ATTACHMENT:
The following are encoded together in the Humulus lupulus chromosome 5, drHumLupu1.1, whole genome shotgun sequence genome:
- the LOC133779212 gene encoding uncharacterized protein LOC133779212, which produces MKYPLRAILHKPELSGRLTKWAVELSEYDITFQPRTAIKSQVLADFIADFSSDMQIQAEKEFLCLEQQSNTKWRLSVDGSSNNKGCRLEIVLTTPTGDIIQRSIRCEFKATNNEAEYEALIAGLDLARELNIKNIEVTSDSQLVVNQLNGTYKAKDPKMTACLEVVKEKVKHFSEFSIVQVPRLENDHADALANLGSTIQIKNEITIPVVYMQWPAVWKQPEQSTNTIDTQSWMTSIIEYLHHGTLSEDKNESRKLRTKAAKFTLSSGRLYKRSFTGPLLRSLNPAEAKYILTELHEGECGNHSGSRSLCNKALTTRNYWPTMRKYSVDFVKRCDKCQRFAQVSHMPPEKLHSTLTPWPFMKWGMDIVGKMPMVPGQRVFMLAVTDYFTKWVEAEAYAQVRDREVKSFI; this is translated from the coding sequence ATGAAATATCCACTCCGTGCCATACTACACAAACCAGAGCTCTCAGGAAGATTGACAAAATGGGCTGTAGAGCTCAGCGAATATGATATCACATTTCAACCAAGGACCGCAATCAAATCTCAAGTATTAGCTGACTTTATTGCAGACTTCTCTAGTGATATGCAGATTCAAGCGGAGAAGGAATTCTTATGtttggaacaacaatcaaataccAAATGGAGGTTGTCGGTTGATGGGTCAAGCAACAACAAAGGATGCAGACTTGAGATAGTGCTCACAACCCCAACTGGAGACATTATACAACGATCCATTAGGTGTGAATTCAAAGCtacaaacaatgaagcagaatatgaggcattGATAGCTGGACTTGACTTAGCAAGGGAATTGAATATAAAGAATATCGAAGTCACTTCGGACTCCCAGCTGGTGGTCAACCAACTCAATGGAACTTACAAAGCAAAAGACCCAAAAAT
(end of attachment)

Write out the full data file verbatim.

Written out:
The following are encoded together in the Humulus lupulus chromosome 5, drHumLupu1.1, whole genome shotgun sequence genome:
- the LOC133779212 gene encoding uncharacterized protein LOC133779212, which produces MKYPLRAILHKPELSGRLTKWAVELSEYDITFQPRTAIKSQVLADFIADFSSDMQIQAEKEFLCLEQQSNTKWRLSVDGSSNNKGCRLEIVLTTPTGDIIQRSIRCEFKATNNEAEYEALIAGLDLARELNIKNIEVTSDSQLVVNQLNGTYKAKDPKMTACLEVVKEKVKHFSEFSIVQVPRLENDHADALANLGSTIQIKNEITIPVVYMQWPAVWKQPEQSTNTIDTQSWMTSIIEYLHHGTLSEDKNESRKLRTKAAKFTLSSGRLYKRSFTGPLLRSLNPAEAKYILTELHEGECGNHSGSRSLCNKALTTRNYWPTMRKYSVDFVKRCDKCQRFAQVSHMPPEKLHSTLTPWPFMKWGMDIVGKMPMVPGQRVFMLAVTDYFTKWVEAEAYAQVRDREVKSFI; this is translated from the coding sequence ATGAAATATCCACTCCGTGCCATACTACACAAACCAGAGCTCTCAGGAAGATTGACAAAATGGGCTGTAGAGCTCAGCGAATATGATATCACATTTCAACCAAGGACCGCAATCAAATCTCAAGTATTAGCTGACTTTATTGCAGACTTCTCTAGTGATATGCAGATTCAAGCGGAGAAGGAATTCTTATGtttggaacaacaatcaaataccAAATGGAGGTTGTCGGTTGATGGGTCAAGCAACAACAAAGGATGCAGACTTGAGATAGTGCTCACAACCCCAACTGGAGACATTATACAACGATCCATTAGGTGTGAATTCAAAGCtacaaacaatgaagcagaatatgaggcattGATAGCTGGACTTGACTTAGCAAGGGAATTGAATATAAAGAATATCGAAGTCACTTCGGACTCCCAGCTGGTGGTCAACCAACTCAATGGAACTTACAAAGCAAAAGACCCAAAAAT